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Georgia: Is Libertarian Reform Philosophy Driving Rising Wave of Labor Discontent?

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Most equipment at the manganese mine in Chiatura dates back to the 1960s. Some is even older.

A rusty and dilapidated century-old manganese mine is emerging as a focal point of spreading labor discontent in Georgia. A trade union leader blames the libertarian economic reform approach taken by President Mikheil Saakashvili’s government for stoking worker anger.

A strike began at Georgian Manganese Holding’s mine on October 15, and unrest quickly spread across the country. The 3,700 miners at the mine in the central Georgian town of Chiatura are demanding better working conditions and a doubling of their current 300-lari ($180.72) monthly salaries. Operating in shafts up to 2.5 kilometers beneath the earth’s surface, the miners rely on equipment that largely dates back to the Brezhnev era.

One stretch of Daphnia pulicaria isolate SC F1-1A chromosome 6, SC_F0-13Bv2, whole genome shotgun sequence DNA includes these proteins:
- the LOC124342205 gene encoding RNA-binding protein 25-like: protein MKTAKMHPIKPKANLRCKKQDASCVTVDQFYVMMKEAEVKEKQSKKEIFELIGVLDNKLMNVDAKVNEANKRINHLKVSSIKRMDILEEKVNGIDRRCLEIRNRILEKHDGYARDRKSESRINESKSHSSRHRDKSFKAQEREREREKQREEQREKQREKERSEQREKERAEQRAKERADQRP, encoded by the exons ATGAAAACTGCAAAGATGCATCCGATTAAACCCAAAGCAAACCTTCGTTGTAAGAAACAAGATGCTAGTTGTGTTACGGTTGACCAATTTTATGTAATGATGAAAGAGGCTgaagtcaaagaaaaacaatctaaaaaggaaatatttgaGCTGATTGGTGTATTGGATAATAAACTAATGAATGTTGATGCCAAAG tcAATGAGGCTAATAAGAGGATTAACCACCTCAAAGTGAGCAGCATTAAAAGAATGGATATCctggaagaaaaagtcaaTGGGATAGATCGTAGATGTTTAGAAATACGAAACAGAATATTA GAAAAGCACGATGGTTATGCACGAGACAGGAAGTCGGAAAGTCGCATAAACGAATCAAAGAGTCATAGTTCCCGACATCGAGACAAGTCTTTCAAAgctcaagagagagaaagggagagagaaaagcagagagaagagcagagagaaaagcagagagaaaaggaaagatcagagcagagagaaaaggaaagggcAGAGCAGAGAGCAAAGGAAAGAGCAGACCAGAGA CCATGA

Manganese is Georgia’s second largest export commodity. Executives at Georgian Manganese, a majority-Ukrainian-owned company, did not respond to interview requests.

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Kakha Jibladze contributed additional reporting to this story. Molly Corso is a freelance journalist who also works as editor of Investor.ge, a monthly publication by the American Chamber of Commerce in Georgia. This article does not reflect the views of the American Chamber of Commerce.

Georgia: Is Libertarian Reform Philosophy Driving Rising Wave of Labor Discontent?

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